Otherishness, rather, is a sustainable form of caring about the well-being of others. It’s not altruism, because that implies selflessness and giving without regard to the impact on the well-being of the self.
Otherishness can be very simple things like giving emotional support to someone. In our research, we’ve found that when people give support to others, the recipient is then likely to reciprocate.
What were some of the consequences, for good or ill, of selfishness?
We didn’t find any evidence at all that a selfish motivation is good for people’s psychological well-being or their physical or mental health, or their relationships. That was stunning to me, how hard it was to find any evidence of that.
A fair amount of research suggests that selfishness makes you isolated from other people. You don’t feel connected, you don’t feel that you are making a positive difference in other people’s lives, nor that they are there to support you.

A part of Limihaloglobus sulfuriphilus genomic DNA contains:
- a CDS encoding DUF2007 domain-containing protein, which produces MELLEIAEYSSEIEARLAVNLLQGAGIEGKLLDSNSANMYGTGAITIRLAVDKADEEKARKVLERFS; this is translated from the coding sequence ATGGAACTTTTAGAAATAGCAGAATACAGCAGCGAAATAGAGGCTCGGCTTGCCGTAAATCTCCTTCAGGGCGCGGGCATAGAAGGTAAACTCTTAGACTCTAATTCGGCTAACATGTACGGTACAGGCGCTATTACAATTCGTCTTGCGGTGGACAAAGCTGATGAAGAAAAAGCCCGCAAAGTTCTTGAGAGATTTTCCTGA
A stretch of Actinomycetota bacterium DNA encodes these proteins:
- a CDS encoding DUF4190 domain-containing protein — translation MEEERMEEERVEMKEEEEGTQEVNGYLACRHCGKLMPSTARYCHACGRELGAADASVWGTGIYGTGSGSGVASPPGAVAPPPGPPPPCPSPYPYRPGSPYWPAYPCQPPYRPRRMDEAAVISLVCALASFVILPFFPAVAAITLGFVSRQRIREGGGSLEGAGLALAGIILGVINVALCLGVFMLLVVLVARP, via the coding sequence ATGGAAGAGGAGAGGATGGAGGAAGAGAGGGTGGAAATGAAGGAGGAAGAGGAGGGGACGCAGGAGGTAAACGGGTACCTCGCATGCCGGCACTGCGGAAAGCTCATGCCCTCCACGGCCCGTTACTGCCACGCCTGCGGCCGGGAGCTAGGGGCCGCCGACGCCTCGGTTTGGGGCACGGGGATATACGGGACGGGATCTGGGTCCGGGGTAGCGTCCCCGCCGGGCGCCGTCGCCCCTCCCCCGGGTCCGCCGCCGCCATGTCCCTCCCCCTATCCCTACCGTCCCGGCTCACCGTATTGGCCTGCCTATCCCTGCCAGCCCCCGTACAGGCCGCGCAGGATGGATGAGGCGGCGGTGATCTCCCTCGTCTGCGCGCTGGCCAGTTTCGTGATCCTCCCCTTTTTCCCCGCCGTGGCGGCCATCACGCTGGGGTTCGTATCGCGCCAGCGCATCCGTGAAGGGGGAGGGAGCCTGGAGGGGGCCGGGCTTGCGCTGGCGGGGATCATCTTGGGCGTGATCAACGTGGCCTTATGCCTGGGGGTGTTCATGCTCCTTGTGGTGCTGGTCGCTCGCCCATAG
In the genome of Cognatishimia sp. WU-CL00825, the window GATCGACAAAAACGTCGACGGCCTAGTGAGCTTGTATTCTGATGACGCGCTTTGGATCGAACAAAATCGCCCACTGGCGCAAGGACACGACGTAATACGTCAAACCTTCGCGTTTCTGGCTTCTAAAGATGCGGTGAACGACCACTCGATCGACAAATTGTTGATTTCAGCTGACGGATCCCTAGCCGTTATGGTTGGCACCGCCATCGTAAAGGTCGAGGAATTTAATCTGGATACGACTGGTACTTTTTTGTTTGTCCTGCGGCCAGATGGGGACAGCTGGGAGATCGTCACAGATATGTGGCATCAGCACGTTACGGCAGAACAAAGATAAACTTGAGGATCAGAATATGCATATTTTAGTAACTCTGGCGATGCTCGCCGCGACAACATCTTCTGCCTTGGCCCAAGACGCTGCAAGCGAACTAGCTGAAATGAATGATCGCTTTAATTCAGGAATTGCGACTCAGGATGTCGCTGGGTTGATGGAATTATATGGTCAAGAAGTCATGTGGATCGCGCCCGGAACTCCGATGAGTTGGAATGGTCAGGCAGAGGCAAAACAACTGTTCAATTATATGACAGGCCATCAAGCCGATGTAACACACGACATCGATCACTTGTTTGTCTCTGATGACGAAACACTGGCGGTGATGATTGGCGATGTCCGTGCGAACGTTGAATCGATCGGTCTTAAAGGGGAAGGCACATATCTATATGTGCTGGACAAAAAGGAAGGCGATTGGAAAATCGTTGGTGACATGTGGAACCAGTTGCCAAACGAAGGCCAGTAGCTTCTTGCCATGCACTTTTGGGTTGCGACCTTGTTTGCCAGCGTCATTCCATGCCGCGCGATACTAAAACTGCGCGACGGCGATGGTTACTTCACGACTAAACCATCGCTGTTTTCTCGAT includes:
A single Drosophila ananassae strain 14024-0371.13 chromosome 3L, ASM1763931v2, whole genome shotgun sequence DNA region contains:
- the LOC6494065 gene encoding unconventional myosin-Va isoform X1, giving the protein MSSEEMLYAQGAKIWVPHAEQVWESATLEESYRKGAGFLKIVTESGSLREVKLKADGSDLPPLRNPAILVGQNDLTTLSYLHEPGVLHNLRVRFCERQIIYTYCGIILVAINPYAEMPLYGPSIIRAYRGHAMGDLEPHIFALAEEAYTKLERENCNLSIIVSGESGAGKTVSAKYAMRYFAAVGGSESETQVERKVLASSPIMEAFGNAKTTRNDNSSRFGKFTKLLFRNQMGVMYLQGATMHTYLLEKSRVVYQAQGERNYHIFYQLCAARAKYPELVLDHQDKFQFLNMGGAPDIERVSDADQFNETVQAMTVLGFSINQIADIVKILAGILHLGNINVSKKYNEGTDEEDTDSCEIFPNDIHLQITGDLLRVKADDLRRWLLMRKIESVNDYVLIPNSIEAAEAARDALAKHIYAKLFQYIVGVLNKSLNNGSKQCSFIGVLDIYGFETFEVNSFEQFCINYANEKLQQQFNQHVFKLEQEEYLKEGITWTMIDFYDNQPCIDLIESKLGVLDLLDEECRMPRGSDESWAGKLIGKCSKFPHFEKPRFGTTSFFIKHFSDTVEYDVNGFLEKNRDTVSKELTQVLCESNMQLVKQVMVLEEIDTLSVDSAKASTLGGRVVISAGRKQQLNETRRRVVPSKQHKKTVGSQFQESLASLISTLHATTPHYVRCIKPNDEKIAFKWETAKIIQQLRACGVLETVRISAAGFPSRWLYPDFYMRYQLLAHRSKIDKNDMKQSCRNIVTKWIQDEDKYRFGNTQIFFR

Selfishness is bad for relationships. It’s hard to sustain a relationship with someone with that kind of mindset. Sure, we think of marriages, but work relationships also suffer. If everyone is out for themselves and doesn’t want to share information or collaborate, that is destructive over time.
Having mutually supporting relationships is key to mental and physical health. The absence of high-quality relationships in your life has the same effect on mortality as smoking a pack of cigarettes per day. Good relationships are one of the strongest predictors of happiness and they lower anxiety and depression.
Then why do so many of us act in selfish ways? Are we hard-wired for selfishness?